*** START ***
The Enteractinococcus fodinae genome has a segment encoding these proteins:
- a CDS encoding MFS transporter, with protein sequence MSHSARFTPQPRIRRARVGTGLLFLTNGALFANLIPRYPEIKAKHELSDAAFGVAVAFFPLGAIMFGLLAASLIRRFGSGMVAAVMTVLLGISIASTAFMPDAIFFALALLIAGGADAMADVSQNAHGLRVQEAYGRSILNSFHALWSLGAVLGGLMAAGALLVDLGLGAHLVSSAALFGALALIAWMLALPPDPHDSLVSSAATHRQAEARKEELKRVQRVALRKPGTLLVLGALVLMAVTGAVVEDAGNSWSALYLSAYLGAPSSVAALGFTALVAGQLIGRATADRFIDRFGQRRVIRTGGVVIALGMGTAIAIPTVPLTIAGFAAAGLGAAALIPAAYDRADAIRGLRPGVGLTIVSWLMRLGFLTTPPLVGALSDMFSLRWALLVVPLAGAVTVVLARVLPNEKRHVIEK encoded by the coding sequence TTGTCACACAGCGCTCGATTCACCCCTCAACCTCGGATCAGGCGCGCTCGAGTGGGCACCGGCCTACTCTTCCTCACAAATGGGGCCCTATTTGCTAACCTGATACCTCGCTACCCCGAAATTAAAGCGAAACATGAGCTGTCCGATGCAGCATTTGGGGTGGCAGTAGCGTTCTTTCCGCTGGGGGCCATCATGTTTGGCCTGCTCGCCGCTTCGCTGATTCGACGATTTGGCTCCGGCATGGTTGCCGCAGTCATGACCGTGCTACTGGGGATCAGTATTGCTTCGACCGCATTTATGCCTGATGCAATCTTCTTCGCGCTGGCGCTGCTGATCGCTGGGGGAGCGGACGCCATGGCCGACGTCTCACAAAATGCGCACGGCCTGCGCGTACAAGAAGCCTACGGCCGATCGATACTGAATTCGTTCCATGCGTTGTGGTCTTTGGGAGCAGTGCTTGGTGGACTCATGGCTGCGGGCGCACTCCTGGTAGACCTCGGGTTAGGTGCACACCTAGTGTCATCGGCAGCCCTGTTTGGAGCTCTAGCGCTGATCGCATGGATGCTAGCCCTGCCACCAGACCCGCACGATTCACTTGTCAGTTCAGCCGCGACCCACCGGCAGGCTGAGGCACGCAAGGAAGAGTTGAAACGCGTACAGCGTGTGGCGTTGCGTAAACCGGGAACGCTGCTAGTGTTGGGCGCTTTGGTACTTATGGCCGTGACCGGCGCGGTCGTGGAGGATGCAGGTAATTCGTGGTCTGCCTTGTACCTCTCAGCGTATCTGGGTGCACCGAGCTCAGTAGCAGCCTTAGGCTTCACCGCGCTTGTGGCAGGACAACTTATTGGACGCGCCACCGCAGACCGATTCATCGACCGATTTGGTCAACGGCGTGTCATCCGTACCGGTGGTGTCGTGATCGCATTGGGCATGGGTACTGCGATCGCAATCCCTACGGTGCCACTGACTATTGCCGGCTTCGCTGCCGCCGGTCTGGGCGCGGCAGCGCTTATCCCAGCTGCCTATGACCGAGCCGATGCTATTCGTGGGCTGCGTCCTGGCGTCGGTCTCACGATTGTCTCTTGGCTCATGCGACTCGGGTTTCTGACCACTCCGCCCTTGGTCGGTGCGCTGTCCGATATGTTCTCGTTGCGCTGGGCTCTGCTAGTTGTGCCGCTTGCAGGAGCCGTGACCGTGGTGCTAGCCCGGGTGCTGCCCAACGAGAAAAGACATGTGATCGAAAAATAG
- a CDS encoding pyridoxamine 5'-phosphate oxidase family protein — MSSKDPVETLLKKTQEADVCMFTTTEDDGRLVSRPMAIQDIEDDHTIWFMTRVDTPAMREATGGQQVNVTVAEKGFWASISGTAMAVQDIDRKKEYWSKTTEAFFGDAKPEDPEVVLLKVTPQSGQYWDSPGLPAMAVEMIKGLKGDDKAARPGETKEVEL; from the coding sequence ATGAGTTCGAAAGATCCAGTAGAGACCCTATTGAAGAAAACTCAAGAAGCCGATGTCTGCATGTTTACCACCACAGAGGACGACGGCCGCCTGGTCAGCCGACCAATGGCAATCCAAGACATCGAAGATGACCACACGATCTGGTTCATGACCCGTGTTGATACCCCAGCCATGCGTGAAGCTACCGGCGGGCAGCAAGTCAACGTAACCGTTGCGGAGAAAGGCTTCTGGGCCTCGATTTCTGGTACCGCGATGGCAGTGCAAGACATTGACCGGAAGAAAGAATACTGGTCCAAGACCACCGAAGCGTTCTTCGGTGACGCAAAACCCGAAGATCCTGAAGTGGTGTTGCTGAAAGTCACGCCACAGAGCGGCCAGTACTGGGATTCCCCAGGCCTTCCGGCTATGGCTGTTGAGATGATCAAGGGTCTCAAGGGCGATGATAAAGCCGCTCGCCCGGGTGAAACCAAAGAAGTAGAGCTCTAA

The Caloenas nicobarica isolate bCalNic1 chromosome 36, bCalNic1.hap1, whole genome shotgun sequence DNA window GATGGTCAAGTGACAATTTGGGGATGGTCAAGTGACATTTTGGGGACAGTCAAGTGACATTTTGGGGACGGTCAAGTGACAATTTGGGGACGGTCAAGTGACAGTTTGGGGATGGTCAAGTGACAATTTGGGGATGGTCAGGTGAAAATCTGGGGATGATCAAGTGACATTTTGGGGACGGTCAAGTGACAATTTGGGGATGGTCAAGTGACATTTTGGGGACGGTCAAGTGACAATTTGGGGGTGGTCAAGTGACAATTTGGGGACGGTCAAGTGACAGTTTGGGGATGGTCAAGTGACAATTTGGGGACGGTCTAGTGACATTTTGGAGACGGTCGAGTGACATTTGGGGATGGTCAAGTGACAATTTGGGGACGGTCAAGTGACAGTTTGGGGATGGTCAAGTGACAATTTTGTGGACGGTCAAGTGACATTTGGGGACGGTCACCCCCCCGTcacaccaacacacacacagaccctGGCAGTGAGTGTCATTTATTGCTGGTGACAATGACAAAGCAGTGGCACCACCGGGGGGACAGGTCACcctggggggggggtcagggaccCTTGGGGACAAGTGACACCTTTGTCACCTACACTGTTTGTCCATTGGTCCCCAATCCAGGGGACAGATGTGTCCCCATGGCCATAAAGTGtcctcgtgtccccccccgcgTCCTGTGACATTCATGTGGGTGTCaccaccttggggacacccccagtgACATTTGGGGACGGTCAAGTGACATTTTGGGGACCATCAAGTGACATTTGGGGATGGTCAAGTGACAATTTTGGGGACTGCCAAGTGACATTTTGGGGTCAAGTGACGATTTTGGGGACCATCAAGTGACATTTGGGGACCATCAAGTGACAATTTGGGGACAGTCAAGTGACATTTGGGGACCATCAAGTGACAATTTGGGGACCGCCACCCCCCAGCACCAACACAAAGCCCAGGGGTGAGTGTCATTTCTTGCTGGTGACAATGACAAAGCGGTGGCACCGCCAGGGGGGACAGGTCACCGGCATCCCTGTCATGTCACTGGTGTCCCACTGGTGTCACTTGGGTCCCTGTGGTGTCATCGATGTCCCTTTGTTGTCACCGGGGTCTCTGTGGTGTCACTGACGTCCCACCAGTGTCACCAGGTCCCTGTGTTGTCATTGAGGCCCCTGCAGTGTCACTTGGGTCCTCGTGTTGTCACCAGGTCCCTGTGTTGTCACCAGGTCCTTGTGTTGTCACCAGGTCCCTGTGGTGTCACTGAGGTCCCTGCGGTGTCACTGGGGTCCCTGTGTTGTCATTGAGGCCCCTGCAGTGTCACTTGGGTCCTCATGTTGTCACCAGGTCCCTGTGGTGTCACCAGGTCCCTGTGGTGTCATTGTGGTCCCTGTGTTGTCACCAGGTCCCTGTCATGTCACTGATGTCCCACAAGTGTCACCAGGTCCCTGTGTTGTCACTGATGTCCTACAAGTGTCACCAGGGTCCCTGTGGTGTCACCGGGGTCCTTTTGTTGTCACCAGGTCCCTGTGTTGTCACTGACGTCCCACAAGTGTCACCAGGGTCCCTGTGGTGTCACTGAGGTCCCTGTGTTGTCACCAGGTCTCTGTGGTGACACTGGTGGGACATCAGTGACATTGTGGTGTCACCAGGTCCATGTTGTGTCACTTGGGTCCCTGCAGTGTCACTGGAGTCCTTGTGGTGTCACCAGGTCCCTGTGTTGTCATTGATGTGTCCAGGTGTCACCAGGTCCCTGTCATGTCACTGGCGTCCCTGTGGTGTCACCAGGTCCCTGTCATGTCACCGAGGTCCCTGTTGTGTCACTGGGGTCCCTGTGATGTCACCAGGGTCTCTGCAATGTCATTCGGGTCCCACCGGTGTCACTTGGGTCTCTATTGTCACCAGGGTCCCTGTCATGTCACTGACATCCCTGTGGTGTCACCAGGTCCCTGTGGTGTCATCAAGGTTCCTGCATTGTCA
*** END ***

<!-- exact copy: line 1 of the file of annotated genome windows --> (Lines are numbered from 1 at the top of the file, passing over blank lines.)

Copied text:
The Enteractinococcus fodinae genome has a segment encoding these proteins: